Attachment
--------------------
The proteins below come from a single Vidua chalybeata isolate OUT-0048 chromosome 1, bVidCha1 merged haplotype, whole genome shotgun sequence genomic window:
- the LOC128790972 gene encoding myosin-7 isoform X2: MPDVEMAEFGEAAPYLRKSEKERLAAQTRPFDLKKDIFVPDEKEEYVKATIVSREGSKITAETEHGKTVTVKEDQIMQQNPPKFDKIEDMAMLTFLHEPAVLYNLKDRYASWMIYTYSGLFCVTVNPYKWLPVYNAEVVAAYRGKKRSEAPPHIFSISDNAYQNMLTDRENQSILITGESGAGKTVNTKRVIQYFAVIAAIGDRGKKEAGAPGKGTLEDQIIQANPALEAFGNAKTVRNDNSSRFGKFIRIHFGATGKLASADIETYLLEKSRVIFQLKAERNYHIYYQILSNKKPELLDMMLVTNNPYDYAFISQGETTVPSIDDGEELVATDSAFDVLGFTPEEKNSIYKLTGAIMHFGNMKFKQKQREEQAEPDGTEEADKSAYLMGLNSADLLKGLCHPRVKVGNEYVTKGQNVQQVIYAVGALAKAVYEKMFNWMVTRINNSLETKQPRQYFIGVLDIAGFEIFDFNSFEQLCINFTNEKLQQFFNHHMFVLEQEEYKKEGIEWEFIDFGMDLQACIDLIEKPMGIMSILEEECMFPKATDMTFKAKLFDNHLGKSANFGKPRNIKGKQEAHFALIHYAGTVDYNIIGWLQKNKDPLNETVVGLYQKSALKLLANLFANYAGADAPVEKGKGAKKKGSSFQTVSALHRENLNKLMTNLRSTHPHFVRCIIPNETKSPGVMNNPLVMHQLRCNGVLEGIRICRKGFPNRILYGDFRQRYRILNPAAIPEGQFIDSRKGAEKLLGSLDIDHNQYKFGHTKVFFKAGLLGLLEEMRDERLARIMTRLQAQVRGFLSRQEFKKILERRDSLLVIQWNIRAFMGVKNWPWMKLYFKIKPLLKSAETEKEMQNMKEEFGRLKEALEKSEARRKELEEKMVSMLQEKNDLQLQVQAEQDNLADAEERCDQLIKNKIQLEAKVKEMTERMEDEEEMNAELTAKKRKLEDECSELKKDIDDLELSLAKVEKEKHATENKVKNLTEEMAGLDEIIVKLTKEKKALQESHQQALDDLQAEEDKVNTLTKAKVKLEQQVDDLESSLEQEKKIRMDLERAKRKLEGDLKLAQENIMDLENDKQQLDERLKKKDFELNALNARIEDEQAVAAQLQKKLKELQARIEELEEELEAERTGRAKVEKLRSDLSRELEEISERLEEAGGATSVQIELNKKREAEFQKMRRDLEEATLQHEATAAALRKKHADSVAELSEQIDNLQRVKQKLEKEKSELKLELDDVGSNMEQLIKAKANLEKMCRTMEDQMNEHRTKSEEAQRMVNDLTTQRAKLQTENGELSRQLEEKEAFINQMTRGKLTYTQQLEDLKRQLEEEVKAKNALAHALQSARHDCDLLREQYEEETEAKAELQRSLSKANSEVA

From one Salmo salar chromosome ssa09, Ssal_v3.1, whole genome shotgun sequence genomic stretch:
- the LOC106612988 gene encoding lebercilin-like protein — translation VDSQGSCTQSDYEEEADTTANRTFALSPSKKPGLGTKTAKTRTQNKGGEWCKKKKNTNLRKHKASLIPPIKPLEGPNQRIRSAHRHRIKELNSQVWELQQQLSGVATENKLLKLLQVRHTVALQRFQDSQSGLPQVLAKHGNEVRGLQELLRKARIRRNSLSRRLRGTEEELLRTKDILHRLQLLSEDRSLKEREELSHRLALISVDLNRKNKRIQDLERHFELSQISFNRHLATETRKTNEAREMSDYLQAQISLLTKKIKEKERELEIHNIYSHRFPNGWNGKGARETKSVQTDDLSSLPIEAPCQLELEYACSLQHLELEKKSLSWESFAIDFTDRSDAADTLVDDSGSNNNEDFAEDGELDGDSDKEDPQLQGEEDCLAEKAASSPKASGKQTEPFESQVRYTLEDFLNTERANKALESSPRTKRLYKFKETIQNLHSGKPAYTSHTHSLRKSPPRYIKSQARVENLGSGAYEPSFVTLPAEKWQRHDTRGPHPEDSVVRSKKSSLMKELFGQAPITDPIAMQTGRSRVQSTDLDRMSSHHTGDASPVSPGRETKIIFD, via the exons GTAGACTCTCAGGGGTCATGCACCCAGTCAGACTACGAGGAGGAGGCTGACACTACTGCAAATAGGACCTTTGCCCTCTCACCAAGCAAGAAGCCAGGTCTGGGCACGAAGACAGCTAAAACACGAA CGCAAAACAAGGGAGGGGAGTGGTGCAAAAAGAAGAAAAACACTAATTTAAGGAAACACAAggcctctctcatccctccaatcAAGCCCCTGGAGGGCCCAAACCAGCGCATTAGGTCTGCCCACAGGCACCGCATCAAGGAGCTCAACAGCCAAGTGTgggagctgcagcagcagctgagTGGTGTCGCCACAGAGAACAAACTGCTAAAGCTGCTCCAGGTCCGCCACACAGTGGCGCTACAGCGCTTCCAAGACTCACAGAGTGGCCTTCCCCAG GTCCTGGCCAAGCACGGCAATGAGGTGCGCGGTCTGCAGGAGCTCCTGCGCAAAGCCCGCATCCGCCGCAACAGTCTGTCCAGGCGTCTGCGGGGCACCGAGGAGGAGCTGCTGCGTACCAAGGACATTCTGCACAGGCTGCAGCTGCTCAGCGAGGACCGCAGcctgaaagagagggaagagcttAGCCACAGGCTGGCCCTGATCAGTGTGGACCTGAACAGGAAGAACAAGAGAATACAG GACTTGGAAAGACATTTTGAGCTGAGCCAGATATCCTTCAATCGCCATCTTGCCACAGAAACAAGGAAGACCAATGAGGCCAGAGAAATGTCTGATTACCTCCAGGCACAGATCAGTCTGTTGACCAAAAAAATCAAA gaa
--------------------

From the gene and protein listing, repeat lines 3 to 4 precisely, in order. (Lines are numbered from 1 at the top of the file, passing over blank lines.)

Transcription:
From one Salmo salar chromosome ssa09, Ssal_v3.1, whole genome shotgun sequence genomic stretch:
- the LOC106612988 gene encoding lebercilin-like protein — translation VDSQGSCTQSDYEEEADTTANRTFALSPSKKPGLGTKTAKTRTQNKGGEWCKKKKNTNLRKHKASLIPPIKPLEGPNQRIRSAHRHRIKELNSQVWELQQQLSGVATENKLLKLLQVRHTVALQRFQDSQSGLPQVLAKHGNEVRGLQELLRKARIRRNSLSRRLRGTEEELLRTKDILHRLQLLSEDRSLKEREELSHRLALISVDLNRKNKRIQDLERHFELSQISFNRHLATETRKTNEAREMSDYLQAQISLLTKKIKEKERELEIHNIYSHRFPNGWNGKGARETKSVQTDDLSSLPIEAPCQLELEYACSLQHLELEKKSLSWESFAIDFTDRSDAADTLVDDSGSNNNEDFAEDGELDGDSDKEDPQLQGEEDCLAEKAASSPKASGKQTEPFESQVRYTLEDFLNTERANKALESSPRTKRLYKFKETIQNLHSGKPAYTSHTHSLRKSPPRYIKSQARVENLGSGAYEPSFVTLPAEKWQRHDTRGPHPEDSVVRSKKSSLMKELFGQAPITDPIAMQTGRSRVQSTDLDRMSSHHTGDASPVSPGRETKIIFD, via the exons GTAGACTCTCAGGGGTCATGCACCCAGTCAGACTACGAGGAGGAGGCTGACACTACTGCAAATAGGACCTTTGCCCTCTCACCAAGCAAGAAGCCAGGTCTGGGCACGAAGACAGCTAAAACACGAA CGCAAAACAAGGGAGGGGAGTGGTGCAAAAAGAAGAAAAACACTAATTTAAGGAAACACAAggcctctctcatccctccaatcAAGCCCCTGGAGGGCCCAAACCAGCGCATTAGGTCTGCCCACAGGCACCGCATCAAGGAGCTCAACAGCCAAGTGTgggagctgcagcagcagctgagTGGTGTCGCCACAGAGAACAAACTGCTAAAGCTGCTCCAGGTCCGCCACACAGTGGCGCTACAGCGCTTCCAAGACTCACAGAGTGGCCTTCCCCAG GTCCTGGCCAAGCACGGCAATGAGGTGCGCGGTCTGCAGGAGCTCCTGCGCAAAGCCCGCATCCGCCGCAACAGTCTGTCCAGGCGTCTGCGGGGCACCGAGGAGGAGCTGCTGCGTACCAAGGACATTCTGCACAGGCTGCAGCTGCTCAGCGAGGACCGCAGcctgaaagagagggaagagcttAGCCACAGGCTGGCCCTGATCAGTGTGGACCTGAACAGGAAGAACAAGAGAATACAG GACTTGGAAAGACATTTTGAGCTGAGCCAGATATCCTTCAATCGCCATCTTGCCACAGAAACAAGGAAGACCAATGAGGCCAGAGAAATGTCTGATTACCTCCAGGCACAGATCAGTCTGTTGACCAAAAAAATCAAA gaa